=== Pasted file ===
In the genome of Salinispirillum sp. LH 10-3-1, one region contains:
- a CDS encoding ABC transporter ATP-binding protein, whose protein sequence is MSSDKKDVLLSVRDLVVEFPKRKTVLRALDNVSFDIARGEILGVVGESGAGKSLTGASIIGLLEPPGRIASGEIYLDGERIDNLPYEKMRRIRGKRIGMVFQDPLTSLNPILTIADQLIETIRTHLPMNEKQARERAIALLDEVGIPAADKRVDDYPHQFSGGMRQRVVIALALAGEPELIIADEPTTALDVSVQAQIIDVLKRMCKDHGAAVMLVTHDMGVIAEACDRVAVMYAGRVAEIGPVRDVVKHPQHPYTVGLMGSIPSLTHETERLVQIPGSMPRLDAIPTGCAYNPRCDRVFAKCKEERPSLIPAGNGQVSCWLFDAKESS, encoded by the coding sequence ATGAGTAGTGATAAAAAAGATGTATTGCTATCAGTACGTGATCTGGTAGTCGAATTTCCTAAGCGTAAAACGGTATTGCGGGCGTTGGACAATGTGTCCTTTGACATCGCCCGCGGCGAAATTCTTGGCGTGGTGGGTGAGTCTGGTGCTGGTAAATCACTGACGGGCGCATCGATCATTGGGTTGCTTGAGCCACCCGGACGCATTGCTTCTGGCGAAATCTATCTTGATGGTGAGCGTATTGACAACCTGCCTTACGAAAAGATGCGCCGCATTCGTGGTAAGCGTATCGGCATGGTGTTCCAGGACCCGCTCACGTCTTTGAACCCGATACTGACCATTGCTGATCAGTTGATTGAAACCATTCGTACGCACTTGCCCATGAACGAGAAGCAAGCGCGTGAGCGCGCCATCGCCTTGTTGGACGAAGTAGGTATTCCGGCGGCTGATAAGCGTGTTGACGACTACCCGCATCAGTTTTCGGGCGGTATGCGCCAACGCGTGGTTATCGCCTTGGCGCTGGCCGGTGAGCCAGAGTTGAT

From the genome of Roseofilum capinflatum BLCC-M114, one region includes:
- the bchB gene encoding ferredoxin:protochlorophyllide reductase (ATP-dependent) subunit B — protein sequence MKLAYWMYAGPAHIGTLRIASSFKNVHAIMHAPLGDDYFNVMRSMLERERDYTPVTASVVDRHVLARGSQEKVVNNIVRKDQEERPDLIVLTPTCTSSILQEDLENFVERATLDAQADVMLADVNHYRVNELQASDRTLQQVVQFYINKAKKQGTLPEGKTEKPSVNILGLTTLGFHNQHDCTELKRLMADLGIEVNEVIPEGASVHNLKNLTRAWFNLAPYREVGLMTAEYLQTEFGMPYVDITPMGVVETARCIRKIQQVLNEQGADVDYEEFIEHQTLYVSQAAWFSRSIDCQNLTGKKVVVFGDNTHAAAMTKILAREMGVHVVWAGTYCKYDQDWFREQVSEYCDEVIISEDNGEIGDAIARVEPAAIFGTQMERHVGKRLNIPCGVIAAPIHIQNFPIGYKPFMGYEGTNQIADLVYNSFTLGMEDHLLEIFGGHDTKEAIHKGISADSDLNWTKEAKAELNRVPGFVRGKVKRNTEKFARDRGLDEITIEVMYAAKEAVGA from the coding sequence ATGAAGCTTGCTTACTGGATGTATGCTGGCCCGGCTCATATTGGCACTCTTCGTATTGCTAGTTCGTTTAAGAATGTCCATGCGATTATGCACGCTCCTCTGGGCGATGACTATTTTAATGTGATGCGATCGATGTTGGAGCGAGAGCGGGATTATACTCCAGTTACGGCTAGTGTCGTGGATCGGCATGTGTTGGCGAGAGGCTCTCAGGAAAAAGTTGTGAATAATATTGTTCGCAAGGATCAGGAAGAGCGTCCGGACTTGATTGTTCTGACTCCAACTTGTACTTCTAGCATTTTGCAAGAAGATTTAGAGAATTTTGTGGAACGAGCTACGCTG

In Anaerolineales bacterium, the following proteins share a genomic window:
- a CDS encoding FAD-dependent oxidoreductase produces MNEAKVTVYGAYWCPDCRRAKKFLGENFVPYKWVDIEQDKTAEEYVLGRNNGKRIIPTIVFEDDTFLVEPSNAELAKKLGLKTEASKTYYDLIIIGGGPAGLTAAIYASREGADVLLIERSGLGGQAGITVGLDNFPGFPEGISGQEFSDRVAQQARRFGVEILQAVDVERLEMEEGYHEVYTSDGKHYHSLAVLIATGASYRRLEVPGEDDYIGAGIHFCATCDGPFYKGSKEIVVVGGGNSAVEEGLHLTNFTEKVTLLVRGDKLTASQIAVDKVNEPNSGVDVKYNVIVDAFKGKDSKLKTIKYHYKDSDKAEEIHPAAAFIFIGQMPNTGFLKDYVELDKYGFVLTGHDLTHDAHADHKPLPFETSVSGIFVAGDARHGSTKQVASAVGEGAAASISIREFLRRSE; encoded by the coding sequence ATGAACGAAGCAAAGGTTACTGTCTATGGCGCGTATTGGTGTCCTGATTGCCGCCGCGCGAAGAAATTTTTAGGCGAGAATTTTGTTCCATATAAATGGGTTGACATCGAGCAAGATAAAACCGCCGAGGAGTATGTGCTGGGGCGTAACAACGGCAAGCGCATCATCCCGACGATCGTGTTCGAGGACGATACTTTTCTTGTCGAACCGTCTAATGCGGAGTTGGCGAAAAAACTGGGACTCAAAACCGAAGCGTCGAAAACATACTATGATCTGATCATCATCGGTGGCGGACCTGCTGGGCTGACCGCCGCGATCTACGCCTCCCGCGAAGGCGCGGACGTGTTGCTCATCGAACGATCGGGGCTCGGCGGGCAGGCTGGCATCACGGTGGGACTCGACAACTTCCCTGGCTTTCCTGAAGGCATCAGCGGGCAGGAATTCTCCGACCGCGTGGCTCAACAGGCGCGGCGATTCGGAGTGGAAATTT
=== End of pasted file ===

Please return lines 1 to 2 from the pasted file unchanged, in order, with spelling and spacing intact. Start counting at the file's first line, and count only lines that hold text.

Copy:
In the genome of Salinispirillum sp. LH 10-3-1, one region contains:
- a CDS encoding ABC transporter ATP-binding protein, whose protein sequence is MSSDKKDVLLSVRDLVVEFPKRKTVLRALDNVSFDIARGEILGVVGESGAGKSLTGASIIGLLEPPGRIASGEIYLDGERIDNLPYEKMRRIRGKRIGMVFQDPLTSLNPILTIADQLIETIRTHLPMNEKQARERAIALLDEVGIPAADKRVDDYPHQFSGGMRQRVVIALALAGEPELIIADEPTTALDVSVQAQIIDVLKRMCKDHGAAVMLVTHDMGVIAEACDRVAVMYAGRVAEIGPVRDVVKHPQHPYTVGLMGSIPSLTHETERLVQIPGSMPRLDAIPTGCAYNPRCDRVFAKCKEERPSLIPAGNGQVSCWLFDAKESS, encoded by the coding sequence ATGAGTAGTGATAAAAAAGATGTATTGCTATCAGTACGTGATCTGGTAGTCGAATTTCCTAAGCGTAAAACGGTATTGCGGGCGTTGGACAATGTGTCCTTTGACATCGCCCGCGGCGAAATTCTTGGCGTGGTGGGTGAGTCTGGTGCTGGTAAATCACTGACGGGCGCATCGATCATTGGGTTGCTTGAGCCACCCGGACGCATTGCTTCTGGCGAAATCTATCTTGATGGTGAGCGTATTGACAACCTGCCTTACGAAAAGATGCGCCGCATTCGTGGTAAGCGTATCGGCATGGTGTTCCAGGACCCGCTCACGTCTTTGAACCCGATACTGACCATTGCTGATCAGTTGATTGAAACCATTCGTACGCACTTGCCCATGAACGAGAAGCAAGCGCGTGAGCGCGCCATCGCCTTGTTGGACGAAGTAGGTATTCCGGCGGCTGATAAGCGTGTTGACGACTACCCGCATCAGTTTTCGGGCGGTATGCGCCAACGCGTGGTTATCGCCTTGGCGCTGGCCGGTGAGCCAGAGTTGAT